Friday, 24 October 2008

Cold War Modern at the V&A Museum

With several bags stuffed full of leaflets and brochures to look through still from the London Design Festival, I've decided to leave them aside for a rainy day and carry on blogging about other design topics - but return to them (sooner or later) I shall! Anyway...

My thoughts on the Cold War Modern exhibition at the V&A Museum: I must confess to having numerous gaping holes in my general history knowledge, the Cold War being one of them. After a slightly muddling start to this uber-exhibition, however, I found many of these gaps slotting into place as a deeper understanding of the era, and how this shaped interior and product design, fell into place. To surmise, without getting too history-lesson about it all, the highly competitive spirit between the East and West pushed designers to be more innovative, forward-thinking and resourceful than arguably at any other time during the 20th Century. Designers such as Alex and Peter Smithson, who created the House of the Future exhibition at the Ideal Home Exhibition in 1956, had many crafty, extreme design ideas even by today’s standard (see pic below for one of their room designs).
The concept of a table that retracts electronically into the floor, whilst somewhat snigger-some an idea, is fundamentally a rather clever concept if adapted to a somewhat lower-tech version – what better idea for our 21st century cramped living conditions than a dining table that we can easily convert into a coffee table or even flatten down completely, to suit our immediate requirements?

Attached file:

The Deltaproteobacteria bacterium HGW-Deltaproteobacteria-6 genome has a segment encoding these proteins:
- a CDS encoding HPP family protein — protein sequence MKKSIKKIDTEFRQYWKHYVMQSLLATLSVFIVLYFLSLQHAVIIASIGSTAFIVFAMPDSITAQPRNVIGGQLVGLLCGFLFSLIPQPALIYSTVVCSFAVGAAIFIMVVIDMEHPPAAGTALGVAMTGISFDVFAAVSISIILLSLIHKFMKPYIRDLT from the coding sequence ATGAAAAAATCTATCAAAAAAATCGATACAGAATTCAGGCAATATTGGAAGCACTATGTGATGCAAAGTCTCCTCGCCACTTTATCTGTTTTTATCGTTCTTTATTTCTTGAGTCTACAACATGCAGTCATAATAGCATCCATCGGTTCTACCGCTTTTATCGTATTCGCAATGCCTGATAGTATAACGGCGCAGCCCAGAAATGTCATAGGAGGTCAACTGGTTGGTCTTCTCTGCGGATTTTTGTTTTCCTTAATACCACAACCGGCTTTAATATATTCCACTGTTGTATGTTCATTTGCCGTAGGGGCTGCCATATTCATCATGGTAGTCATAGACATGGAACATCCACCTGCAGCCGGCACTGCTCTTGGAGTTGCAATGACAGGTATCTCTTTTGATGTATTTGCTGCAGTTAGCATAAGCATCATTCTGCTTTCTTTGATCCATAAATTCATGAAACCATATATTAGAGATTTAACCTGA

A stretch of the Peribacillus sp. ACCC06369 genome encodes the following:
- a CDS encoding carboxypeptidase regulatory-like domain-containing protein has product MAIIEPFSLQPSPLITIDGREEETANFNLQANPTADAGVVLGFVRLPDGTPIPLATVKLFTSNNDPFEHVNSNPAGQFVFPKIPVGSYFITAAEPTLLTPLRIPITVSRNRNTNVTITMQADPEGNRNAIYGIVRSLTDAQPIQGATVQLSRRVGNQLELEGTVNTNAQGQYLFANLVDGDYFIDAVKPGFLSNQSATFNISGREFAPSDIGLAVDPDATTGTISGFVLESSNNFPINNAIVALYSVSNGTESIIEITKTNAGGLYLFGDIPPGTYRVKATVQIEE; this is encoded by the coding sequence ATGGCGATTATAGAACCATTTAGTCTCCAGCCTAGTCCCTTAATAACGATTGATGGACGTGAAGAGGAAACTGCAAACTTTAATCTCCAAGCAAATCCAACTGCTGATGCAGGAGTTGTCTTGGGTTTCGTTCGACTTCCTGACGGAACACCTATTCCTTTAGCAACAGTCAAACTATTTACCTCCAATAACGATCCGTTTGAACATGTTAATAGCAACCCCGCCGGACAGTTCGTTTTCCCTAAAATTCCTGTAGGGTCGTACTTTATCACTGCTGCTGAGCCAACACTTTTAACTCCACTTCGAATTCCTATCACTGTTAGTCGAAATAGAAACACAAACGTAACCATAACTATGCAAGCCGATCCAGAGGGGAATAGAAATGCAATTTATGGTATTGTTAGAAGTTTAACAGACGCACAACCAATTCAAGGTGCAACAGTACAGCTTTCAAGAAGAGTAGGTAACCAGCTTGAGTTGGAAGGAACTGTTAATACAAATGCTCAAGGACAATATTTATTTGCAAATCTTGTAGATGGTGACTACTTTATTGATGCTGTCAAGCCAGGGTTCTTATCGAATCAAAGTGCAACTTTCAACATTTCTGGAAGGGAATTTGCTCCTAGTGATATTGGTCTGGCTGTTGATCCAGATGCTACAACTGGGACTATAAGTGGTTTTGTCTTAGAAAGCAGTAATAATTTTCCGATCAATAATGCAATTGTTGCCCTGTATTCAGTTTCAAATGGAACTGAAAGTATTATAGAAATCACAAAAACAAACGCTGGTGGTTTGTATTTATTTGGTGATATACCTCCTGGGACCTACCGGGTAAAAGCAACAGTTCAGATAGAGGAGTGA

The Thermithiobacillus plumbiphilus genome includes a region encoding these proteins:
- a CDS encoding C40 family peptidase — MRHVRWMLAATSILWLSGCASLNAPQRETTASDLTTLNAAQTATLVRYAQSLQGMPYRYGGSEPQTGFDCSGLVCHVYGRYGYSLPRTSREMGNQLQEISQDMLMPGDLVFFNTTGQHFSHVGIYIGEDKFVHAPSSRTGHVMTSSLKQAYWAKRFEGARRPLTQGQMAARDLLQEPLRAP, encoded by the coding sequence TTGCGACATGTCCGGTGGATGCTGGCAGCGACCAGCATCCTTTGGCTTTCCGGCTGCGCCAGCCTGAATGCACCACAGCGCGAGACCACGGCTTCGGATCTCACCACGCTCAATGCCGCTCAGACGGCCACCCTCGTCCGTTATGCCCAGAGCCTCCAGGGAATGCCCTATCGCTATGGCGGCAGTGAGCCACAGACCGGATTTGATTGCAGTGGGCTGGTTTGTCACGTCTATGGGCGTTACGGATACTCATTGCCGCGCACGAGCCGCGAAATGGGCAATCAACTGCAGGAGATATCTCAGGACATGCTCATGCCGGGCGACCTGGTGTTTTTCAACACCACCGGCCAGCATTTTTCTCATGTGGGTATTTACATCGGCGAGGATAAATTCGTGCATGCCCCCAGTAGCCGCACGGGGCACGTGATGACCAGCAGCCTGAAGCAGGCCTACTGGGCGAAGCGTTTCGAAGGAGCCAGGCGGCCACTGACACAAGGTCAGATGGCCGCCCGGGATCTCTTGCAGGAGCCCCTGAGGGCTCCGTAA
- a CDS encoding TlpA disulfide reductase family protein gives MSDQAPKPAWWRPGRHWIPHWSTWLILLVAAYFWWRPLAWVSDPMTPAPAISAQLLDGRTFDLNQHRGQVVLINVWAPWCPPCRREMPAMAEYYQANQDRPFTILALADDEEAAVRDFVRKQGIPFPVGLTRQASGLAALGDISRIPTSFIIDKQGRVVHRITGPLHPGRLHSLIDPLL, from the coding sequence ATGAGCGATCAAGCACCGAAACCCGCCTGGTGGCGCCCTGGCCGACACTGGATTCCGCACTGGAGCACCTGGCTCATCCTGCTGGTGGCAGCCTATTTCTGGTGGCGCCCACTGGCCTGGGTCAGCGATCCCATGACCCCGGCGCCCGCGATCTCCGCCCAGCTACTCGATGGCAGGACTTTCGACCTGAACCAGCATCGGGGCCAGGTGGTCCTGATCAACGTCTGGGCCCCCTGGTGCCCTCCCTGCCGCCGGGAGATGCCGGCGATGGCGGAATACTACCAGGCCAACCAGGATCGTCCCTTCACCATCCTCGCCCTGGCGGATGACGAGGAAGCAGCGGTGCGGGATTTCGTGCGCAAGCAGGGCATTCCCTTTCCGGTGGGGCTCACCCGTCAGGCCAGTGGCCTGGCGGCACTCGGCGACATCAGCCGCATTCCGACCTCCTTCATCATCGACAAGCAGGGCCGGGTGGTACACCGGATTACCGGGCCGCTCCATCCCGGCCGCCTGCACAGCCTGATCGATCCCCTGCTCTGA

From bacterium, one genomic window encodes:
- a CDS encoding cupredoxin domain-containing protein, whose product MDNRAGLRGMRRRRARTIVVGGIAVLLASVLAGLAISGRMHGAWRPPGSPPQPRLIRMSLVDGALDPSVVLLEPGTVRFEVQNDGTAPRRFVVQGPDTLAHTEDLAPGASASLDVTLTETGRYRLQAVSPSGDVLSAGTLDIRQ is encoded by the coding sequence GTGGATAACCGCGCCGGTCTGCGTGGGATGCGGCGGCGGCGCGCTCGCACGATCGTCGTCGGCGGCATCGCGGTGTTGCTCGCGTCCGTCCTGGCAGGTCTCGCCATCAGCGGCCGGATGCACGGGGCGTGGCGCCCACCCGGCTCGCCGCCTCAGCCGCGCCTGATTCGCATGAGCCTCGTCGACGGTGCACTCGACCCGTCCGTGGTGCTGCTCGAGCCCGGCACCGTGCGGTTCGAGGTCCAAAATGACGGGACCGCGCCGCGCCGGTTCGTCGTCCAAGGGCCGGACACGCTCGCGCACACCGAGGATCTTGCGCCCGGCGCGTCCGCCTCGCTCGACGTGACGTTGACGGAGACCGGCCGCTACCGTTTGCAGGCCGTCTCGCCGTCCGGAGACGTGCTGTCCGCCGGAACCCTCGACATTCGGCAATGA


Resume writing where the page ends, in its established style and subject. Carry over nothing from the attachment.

As is often the case with design launched ahead of its time, many of the more avant-garde ideas never made it past the prototype stage, though many also went on to become enduring design classics, such as Eames’ plastic armchair, revered at the time for its use of polypropylene Of course, political issues came into play – I won’t even attempt to try and explain any of that, though perhaps the artwork of American Interior No.7 by Erro is a rather lovely, decorative way of highlighting the differences and conflicts between both parties.

The exhibition also introduced me to the work of Jiri Kolar, Czech’s master collage artist and one of the founders of froissage (a form of collage using the lines of crumpled up paper to form drawings). As a massive fan of collage and decoupage, I particularly enjoyed his pieces reworking old maps into futuristic landscapes, which simultaneously manage to look old and comforting yet somewhat disconnected and alien. Having come across a map decoupage table by Bombus on the fantastic craft website All Things Original some months ago, this has inspired me further on ways to craft hack old maps.

One of the elements of the exhibition I found most interesting, however, was the way designers gradually came to consider the impact of the work they produced on the environment – far from being the ‘topical’ issue the press would have us believe, eco concerns were catalogued as far back as the 1960’s. To surmise the blurb, designers became concerned with “how to design new technology for the benefit of humanity without producing inhuman effect…how to imagine modern lives outside conditions set by the marketplace”. If only all designers/town planners/manufacturers would heed this manifesto – in the meantime, there’s always craft hacking to fulfil the brief!

…Perhaps now, more than ever, we need design to respond to the current state of the planet in as big and loud a way as any of the innovations to emerge from the Cold War movement.

Cold War Modern runs from 25th September 2008 – 11th January 2009